“When you realize that your ego is just yours, and honestly no one else really gives a f#@k about you, you’re the only one you have to talk into or out of a decision. No one else is sitting at home documenting what you are or aren’t playing. Who cares what other people say, right? But they’re probably not going to care anyway.
What are your current goals in poker with the bankroll and the plans you’re making?
“It’s one tournament at a time now. I’ve been in poker for so long. Because my introduction to poker was breaking all these records, getting notoriety, signing endorsement deals, and getting on television, I did all the things people aspire to at the early stage of my career. It takes so much pressure off of me. I know that might not be super relatable to the poker community, but I know no one can take those achievements away from me. Even if I go another ten years and do nothing in poker, I have this pride and these achievements.
“A lot of people don’t know, but I traveled for three to five years as Maria Ho’s personal assistant as her career was taking off. I was playing less because I couldn’t afford it as much after Black Friday. It’s only in the last few years that I’ve been hungry to really play again. That’s the great thing about poker. It’s never going anywhere. You can take a couple of years off, go get a job, and do whatever you want to do. The best time you play is when you’re excited to sit at the table, excited to grind it out, and you have the patience to sit there for hours.”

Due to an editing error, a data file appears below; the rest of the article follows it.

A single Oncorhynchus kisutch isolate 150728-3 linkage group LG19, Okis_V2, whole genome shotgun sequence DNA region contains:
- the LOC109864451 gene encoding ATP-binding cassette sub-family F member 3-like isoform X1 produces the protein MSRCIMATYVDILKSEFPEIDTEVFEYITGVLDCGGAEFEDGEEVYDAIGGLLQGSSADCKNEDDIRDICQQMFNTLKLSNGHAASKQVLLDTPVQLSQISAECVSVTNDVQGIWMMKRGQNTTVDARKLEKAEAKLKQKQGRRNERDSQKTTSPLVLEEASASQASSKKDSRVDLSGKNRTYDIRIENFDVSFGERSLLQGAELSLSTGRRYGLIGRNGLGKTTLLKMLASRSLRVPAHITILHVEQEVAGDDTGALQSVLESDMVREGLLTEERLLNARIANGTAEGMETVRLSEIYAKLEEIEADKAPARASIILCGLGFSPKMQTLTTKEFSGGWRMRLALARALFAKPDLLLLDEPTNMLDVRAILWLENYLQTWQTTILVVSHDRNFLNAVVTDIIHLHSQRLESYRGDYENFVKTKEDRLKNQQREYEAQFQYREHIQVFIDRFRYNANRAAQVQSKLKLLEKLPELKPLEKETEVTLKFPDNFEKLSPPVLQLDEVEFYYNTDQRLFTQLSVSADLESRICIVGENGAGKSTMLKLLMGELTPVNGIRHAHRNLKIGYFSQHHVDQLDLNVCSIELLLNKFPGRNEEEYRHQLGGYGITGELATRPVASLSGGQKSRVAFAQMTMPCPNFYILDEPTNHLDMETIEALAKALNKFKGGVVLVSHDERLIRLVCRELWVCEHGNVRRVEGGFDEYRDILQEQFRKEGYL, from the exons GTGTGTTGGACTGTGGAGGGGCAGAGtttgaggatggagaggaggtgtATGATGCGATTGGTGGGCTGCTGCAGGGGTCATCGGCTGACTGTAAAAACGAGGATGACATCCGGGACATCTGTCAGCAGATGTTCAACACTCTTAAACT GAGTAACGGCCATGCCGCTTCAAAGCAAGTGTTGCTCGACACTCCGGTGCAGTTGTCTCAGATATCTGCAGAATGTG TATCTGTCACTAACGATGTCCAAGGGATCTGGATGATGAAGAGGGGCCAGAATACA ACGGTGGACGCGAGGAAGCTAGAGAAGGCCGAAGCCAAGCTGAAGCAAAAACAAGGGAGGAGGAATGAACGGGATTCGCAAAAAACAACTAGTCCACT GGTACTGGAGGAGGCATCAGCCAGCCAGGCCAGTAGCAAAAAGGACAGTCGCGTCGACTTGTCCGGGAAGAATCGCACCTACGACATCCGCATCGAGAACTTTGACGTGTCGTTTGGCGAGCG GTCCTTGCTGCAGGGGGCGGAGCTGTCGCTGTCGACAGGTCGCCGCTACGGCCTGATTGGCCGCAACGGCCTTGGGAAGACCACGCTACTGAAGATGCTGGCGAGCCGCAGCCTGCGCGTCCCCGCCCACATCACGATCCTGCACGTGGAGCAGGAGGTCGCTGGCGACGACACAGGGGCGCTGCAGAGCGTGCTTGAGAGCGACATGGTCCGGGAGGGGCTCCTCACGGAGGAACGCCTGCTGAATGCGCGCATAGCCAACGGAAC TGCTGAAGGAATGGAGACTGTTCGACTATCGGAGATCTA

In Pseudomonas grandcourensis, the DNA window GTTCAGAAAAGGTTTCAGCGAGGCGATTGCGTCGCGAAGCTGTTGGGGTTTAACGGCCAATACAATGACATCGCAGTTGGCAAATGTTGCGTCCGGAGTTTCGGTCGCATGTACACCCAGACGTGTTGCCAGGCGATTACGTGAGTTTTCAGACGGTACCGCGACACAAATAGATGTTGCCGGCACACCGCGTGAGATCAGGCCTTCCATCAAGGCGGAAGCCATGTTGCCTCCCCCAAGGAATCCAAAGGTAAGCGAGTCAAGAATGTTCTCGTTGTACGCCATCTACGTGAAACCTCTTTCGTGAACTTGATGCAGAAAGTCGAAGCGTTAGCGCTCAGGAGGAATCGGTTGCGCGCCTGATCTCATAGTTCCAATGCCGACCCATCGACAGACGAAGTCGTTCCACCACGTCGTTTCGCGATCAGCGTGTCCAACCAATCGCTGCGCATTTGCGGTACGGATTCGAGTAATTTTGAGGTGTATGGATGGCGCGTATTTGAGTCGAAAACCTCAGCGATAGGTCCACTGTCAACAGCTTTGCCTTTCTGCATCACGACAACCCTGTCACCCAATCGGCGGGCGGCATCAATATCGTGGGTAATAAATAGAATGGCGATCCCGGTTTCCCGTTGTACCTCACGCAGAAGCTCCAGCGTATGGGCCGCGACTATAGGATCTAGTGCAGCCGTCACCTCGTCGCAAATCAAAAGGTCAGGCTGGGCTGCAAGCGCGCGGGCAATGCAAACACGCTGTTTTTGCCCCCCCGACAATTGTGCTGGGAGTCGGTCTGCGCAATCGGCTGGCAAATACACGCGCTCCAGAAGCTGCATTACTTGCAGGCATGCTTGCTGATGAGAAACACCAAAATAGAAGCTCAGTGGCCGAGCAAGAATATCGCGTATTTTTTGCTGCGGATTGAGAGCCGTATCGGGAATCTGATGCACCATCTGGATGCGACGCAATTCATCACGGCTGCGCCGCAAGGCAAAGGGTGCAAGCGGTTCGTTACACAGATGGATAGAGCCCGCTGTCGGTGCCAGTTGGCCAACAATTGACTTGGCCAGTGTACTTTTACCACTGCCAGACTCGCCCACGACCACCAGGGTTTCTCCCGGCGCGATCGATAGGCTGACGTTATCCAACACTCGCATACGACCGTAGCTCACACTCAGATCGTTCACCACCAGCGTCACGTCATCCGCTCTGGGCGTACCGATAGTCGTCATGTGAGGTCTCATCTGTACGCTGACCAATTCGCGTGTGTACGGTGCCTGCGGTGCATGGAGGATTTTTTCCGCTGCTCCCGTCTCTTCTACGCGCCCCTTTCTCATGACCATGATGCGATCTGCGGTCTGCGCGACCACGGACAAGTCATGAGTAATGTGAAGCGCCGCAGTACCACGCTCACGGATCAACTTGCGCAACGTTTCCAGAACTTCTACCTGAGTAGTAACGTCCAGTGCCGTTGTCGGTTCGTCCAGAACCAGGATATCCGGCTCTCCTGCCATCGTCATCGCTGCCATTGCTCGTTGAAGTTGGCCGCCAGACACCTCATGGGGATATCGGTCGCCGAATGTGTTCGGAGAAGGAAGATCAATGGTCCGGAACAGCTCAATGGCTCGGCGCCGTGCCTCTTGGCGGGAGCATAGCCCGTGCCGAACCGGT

Speaking of your deep run in 2008. Knowing what you know now, if you could go back and speak to yourself after that cash, what advice would you give yourself?
“Great question. Get a money manager. Get a business manager to tell you where to put it and how much you should put back into poker. I was so young. You’re going to make bad financial decisions. You don’t have the life experience to go lock that money up. On top of the cash, I also made another $100,000 with logo deals on ESPN at the World Series, and then I signed the deal with Ultimate Bet. So of course you think that all this money’s coming in, I’m not going anywhere, UB isn’t going anywhere. My dad tried to tell me to be smart and put some away. But it’s hard when you feel like you’re on a heater, you want to play more and want to spend more. I blew through a lot.